Frances visits Botswana

Botswana was one of the destinations right at the top of my list of places to get very excited about travelling to. Having been at Safari Consultants for a few years now, and hearing everyone’s enthusiasm for this spectacular and exclusive wilderness land, I couldn’t wait to discover it for myself.

One of the first things that struck me about Botswana was the flat terrain. As you fly between each area, you can see for miles and miles, just empty wilderness stretching out ahead of you, inviting you to explore. The internal flights give you a real sense of the scale of the country as you soar above the unspoilt landscape.

The second thing that struck me was the remoteness and how empty the land is. Botswana is a similar size to France and has a population of around 2 million (the majority of which live in the south-east of the country away from the northern and central safari wilderness areas). Botswana is known for its exclusivity and the government has taken an active role in ensuring this with a ‘high-revenue, low-volume’ tourism policy. A vast majority of the land is divided up into private concessions with restrictions on how many camps/beds can be built. This means that a safari in Botswana is in general not a budget option, but the feeling of exclusivity you get is incomparable. As you float through the Delta on a mokoro, landing on a little island for your morning coffee, it’s not hard to feel like you’re the only people on the planet. As you spend the morning driving through a private concession in the Linyanti, and stopping to watch some lions settle down for the daylight heat, not even coming within earshot of another vehicle all morning, that’s when you really appreciate the magic of Botswana.

The third thing that struck me was that the game viewing had a very different pace and feel to it than somewhere like South Africa or Kenya. Nothing is on a plate for you in Botswana, but this means that it is wholly more rewarding. You can spend the morning driving through a stunning area, marvelling at the surreal beauty of a dead tree forest, admiring the palm trees along the horizon, wondering at the expanse of space you have before you and then suddenly come across a pack of wild dog. I feel that the T.S Eliot quote ‘the journey, not the destination matter’ is apt for Botswana. This is particularly the case at the time of year we were travelling. May is a lovely time of year to be in Botswana but it is the beginning of the season, so the grass may still be a little long, the Okavango may still be coming into flood, but it will be dry, bright, clear and don’t forget cold. May to July is the Southern Africa winter and it was bitterly cold at night and in the early mornings. May and June are also often a lot better value than the peak season period between July and October.

Finally, the fourth thing that struck me was the wide variety that Botswana has to offer – in terms of landscapes and eco-systems, but also in terms of activities. The scope of a safari in Botswana is wide. There are camps specifically dedicated to walking, the charming Footsteps camp on the Shinde concession is a gem for anyone looking to leave the vehicle behind for a few days. There are camps specifically dedicated to water activities – the Jao concession in the Delta is home to Pelo Camp – a stunning bush camp on a heart shaped island (pelo means heart in Setswana) in the Delta where all activities are water-based – boat cruises, mokoro excursions, fishing and relaxing by the little infinity pool in your own little paradise. There are camps dedicated solely to land activities, where the game viewing is fantastic and your focus is on game drives only and there are camps which can offer everything! A trip to Botswana can include multiple different environments and large contrasts, from the wetlands of the Okavango Delta to the sparse ecosystem of the Kalahari and the big game bush wilderness of the Kwando/Linyanti eco-system. This makes for a wonderfully varied trip that’s hard to beat in terms of variety elsewhere in Africa.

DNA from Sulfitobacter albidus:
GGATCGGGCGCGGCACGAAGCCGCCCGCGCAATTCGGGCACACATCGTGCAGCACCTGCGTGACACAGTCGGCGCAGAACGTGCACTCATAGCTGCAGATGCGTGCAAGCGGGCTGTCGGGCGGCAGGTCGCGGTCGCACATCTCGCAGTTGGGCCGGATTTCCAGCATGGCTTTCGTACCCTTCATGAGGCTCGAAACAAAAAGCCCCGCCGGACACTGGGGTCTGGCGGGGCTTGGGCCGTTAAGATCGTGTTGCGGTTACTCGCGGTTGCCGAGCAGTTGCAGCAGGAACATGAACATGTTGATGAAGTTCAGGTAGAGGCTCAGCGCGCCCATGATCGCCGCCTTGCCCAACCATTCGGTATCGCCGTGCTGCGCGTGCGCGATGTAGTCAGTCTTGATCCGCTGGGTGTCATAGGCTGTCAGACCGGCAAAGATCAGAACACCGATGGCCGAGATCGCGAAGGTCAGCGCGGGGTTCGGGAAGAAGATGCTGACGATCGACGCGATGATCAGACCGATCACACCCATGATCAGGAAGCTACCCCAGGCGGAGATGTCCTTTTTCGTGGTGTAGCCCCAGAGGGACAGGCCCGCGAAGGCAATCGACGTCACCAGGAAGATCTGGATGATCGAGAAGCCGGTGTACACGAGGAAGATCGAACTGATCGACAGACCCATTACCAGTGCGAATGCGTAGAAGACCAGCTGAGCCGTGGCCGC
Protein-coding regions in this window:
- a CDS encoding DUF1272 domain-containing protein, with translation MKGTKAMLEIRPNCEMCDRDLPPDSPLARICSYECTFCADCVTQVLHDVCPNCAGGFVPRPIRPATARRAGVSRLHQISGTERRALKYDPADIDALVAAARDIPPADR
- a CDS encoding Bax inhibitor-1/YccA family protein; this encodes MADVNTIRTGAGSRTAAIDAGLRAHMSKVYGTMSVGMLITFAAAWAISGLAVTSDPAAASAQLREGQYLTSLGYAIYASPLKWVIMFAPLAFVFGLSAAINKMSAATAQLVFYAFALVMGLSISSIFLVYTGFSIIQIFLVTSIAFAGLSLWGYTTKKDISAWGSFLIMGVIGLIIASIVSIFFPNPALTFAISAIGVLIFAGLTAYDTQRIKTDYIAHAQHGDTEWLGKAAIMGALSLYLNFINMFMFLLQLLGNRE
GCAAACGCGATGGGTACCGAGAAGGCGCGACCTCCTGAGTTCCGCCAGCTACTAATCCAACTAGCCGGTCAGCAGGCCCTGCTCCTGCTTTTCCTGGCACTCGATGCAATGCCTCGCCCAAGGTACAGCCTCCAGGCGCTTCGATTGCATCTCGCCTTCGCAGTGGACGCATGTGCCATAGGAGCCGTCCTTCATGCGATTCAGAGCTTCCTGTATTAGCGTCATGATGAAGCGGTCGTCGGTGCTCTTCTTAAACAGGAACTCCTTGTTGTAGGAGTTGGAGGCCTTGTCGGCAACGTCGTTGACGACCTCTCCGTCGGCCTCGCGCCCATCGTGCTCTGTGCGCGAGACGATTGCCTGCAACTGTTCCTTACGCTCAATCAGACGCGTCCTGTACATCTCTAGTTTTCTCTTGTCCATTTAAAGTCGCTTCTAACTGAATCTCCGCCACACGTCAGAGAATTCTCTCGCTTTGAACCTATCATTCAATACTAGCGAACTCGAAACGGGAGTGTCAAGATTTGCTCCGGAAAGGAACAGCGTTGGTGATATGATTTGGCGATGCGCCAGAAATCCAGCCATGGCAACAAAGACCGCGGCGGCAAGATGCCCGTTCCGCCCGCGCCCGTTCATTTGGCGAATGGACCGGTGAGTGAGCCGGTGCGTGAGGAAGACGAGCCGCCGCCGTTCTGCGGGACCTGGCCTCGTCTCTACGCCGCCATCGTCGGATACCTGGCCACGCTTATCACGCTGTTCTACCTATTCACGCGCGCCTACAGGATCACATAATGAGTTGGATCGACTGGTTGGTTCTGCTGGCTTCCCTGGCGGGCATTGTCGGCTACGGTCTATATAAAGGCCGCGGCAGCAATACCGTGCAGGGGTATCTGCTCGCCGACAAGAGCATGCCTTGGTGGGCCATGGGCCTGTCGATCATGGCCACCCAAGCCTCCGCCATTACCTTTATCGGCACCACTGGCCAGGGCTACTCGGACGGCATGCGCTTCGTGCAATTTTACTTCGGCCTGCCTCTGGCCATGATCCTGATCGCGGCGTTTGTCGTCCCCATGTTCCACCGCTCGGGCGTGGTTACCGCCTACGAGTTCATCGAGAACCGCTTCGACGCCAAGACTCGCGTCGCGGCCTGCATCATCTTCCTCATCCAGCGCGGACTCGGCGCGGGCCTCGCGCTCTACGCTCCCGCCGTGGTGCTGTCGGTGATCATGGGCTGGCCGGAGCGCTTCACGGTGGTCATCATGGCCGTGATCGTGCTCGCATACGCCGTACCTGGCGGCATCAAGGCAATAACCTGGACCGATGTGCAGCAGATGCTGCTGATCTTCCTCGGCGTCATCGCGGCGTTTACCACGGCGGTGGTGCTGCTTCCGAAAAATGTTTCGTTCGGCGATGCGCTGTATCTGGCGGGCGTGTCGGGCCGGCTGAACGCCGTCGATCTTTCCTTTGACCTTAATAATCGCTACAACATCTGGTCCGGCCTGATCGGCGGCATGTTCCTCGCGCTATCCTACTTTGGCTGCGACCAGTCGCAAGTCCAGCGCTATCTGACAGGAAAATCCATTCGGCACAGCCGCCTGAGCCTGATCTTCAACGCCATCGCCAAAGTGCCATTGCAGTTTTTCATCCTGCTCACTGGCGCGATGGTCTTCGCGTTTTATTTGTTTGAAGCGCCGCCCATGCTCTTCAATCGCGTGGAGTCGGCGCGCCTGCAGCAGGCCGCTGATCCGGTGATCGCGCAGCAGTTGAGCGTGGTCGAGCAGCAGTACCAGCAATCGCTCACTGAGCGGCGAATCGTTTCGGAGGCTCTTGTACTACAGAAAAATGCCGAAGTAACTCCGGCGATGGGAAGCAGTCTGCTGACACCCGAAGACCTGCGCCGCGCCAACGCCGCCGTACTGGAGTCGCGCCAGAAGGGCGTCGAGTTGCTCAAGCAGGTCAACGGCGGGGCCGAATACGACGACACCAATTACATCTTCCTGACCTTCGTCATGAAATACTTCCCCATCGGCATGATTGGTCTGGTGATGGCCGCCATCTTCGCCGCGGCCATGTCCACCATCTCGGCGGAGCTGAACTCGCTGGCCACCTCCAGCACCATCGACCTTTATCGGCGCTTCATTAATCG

You can read Julia’s trip report here for a more detailed overview of our exact trip. I have certainly come away from Botswana wanting to go back – there is just so much to enjoy and with the nuances between the different areas, different camps and different activities, it is a country with many depths and is a must for any serious safari enthusiast.

During Fran’s visit to Zambia, Zimbabwe and Botswana, she stayed at Imbabala Zambezi Safari Lodge, Victoria Falls River Lodge, Muchenje Safari Lodge, Lebala Camp, Selinda Camp, Kanana Camp, Pelo Camp, Shinde Camp, Okuti Camp and Savute Under Canvas. She site inspected Pioneers Camp, Lagoon Camp, Selinda Explorers Camp, Zarafa Camp, Jacana Camp, Footsteps Across the Delta, Camp Moremi, Camp Xakanaxa and Savute Safari Lodge.